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POC riding glasses, a bum bag from Patagonia, a smart trainer from Xplova and mirrored Smith goggles

All the hot new kit to land on our desks this week

POC riding glasses, a bum bag from Patagonia, a smart trainer from Xplova and mirrored Smith goggles

In these strange, strange times, take solace knowing that BikeRadar and First Look Friday – our weekly roundup of the most kickin’ fresh swageroonie to land at… well, our houses for the time being – will always be here for you.


This week we’ve got a hot mix of fancy eyewear, a (well-timed) new smart trainer from a brand you may have heard of before and a trendy bum bag.

If that isn’t quite enough for you, this week we’ve also brought to your self-isolated eyeballs a close look at Specialized’s new-ish Turbo Levo SL Comp Carbon, more 2020 Bike of the Year reviews and further advice on coronavirus and how it has affected cycling.

Smith Squad XL MTB goggles

These rather loud, proud and large Smith Squad XL MTB goggles have a host of mountain bike specific features that aren’t seen on MX-derived models.

Along with the anti-fog lens seen across most good goggles now, the top part of the Squad’s frame is open.

This means there’s no mesh over the webbed section of the frame – something only possible thanks to the lower speeds of mountain biking compared to MX. It’s unlikely roost from someone else’s wheel is going to fly into the inside of your goggles so the extra venting is welcome.

The fetching colourway mixes a bright, mirrored red-coloured lens – that’s suited to bright light conditions – and red strap with a muted green/grey frame. Included with the goggles is a spare clear lens for darker days on the bike.

The red lens puts a pink hue on the world, which should help improve the definition of obstacles.

  • £85 / $85

Patagonia Black Hole Waist Pack 5L

Bum bags have gone full circle from cool to seriously un-cool and now back to the top of peoples’ wishlists as a must-have practical accessory.

And there’s good reason for that; if you’re tired of having a sweaty back on long rides, but still want to carry valuables around with you – like loads of snacks – then the bum bag is a magnificent bit of kit.

And the Patagonia Black Hole Waist Pack is no exception. Made from 100 per cent recycled polyester it has a TPU-film laminate (that gives it the shiny look) that’s claimed to create a weather- and abrasion-resistant outer. It’s unlikely your precious snacks will get wet.

Inside, there’s a divider to keep items separate and there are two stretch pockets either side for water bottle storage.

The rear is made from a breathable mesh, which should help keep things comfortable and reduce sweat soaking through.

The strap is 38mm wide to help spread the weight and is size adjustable with extra straps to help keep the bum bag close your body to reduce it bouncing around.

  • £50 / $59 / €55
  • You can buy it directly from Patagonia here

Xplova Noza S smart trainer

Xplova Nova S
The Noza S is Xplova’s first ever smart trainer.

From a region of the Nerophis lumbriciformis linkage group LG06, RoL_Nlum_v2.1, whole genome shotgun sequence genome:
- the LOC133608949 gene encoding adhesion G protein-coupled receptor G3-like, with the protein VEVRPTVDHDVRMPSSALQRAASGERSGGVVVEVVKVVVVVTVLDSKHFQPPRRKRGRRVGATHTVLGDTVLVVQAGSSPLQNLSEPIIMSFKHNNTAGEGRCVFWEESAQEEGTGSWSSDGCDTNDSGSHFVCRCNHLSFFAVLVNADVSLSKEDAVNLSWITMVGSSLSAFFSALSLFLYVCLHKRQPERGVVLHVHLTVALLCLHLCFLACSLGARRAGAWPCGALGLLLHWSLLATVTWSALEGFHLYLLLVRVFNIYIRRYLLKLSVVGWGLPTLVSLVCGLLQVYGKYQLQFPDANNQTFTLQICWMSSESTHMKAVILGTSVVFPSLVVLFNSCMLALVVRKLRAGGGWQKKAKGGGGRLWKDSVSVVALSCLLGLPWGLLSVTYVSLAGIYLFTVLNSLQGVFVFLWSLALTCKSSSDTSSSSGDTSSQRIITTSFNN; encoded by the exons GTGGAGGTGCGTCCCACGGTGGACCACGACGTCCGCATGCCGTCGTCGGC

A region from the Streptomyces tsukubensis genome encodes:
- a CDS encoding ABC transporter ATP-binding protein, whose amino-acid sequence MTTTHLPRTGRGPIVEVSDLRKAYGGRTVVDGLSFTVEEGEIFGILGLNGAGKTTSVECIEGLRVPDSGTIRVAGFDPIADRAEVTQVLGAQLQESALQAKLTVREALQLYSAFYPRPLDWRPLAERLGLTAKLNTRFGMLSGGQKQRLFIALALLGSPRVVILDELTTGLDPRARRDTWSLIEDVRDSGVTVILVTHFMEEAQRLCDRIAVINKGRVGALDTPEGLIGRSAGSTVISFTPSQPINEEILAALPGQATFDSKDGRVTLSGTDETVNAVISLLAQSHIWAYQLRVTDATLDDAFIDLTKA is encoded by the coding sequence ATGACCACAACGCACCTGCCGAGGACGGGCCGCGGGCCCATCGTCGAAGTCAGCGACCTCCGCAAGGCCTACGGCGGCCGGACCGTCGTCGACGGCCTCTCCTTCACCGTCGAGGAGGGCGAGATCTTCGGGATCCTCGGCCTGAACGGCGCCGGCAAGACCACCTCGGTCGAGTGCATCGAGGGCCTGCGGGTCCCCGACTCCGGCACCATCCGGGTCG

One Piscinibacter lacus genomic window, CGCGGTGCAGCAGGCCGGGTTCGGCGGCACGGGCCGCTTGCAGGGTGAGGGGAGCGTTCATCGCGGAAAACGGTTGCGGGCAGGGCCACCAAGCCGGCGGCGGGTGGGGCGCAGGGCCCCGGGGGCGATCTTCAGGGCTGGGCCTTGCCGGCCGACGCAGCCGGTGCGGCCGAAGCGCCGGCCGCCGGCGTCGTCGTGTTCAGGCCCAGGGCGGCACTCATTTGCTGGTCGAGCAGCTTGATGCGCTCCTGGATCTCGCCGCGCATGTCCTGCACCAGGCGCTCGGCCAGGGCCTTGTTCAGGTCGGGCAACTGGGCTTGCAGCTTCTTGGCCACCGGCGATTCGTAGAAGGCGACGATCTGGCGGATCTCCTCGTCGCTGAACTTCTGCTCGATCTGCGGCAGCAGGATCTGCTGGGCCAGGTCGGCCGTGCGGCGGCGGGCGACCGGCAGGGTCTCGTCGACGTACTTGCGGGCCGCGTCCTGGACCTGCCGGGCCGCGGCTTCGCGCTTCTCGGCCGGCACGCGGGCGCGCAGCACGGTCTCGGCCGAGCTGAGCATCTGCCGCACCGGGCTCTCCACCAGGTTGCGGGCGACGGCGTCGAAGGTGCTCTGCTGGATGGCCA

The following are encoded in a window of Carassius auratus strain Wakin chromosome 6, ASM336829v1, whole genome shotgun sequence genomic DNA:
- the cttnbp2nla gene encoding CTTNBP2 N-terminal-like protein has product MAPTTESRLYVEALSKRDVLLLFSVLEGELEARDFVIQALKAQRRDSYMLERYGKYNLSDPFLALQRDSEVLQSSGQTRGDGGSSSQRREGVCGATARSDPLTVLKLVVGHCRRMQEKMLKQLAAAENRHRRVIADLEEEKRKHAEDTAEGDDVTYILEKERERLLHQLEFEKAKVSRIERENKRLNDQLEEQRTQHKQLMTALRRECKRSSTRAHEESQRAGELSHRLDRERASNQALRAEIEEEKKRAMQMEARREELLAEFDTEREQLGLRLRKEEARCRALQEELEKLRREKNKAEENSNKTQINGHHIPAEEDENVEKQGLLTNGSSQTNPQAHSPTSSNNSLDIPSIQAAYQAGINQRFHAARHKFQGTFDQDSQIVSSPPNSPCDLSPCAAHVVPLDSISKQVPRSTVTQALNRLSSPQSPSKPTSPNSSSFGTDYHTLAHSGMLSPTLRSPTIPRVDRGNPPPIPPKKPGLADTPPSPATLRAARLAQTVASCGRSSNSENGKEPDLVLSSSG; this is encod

Simon Bromley / Immediate Media

The Xplova Noza S is the brand’s first direct-drive smart turbo trainer.

The Xplova name is better known for its line of GPS bike computers, some of which also include an integrated camera.

The company is actually owned by Acer, which is an enormous multinational electronics firm that is the world’s fifth-largest personal computer vendor.

The trainer’s in-built power meter is claimed to be accurate to ±2.5 per cent and to offer up to 2,500 watts of resistance, and simulate grades up to 18 per cent. Resistance is generated by a six-pole electromagnet.

The Noza S is compatible with all standard communication protocols (ANT+, ANT+ FE-C, Bluetooth Smart) and will work with everything from 24in wheels right up to chunky 29in mountain bike wheels. Likewise, it is compatible with all popular indoor training apps.

Xplova Nova S
All you’ll need to get going is a cassette.

Setup presents nothing out of the ordinary, with all of the accessories required to work with thru-axles included, though you will have to buy a cassette to complete the package.

Note that the freehub is only compatible with HG-style SRAM and Shimano cassettes, and it’s not clear whether freehubs for Campagnolo or XD drivers are available.

An app is used to calibrate the trainer and also works with Xplova’s computers.

  • £699, international pricing and availability TBC

POC Crave Clarity glasses

A good pair of riding specs can really make a difference on the trail; they can stop you getting mud, debris and bugs in your eyes, reduce the amount of wind pounding into your retinas and, if the lens is right for the sort of light conditions, help you see more of the trail or road ahead.

It’s probably worth spending a bit of cash on them, then.

POC’s Crave glasses certainly fulfil that criteria and while they aren’t cheap, they’re rammed full of features.

The lightweight frame is flexible, making them suitable for not just cycling, but other sports. The nose gripper and inserts on the arms are made from hydrophilic rubber that remains grippy even when it’s soaking wet. When you’re sweating buckets or it’s pouring with rain, you can expect the glasses to stay put, which is great for bumpy trails and flat-out roads.

The uranium black translucent frame and grey category three lens on this model are discrete-looking but rowdier options are available.

The category three Carl Zeiss lens is treated to reduce fogging and repel water and muck. The tint means it’s best-suited to fairly light conditions although the pink-ish hue should mean they work in darker places, too.

If you’re a POC super-fan, then you’ll be pleaseed to hear the Crave glasses have been made to work seamlessly with its Tectal MTB lid.

  • £210 / $275 / €240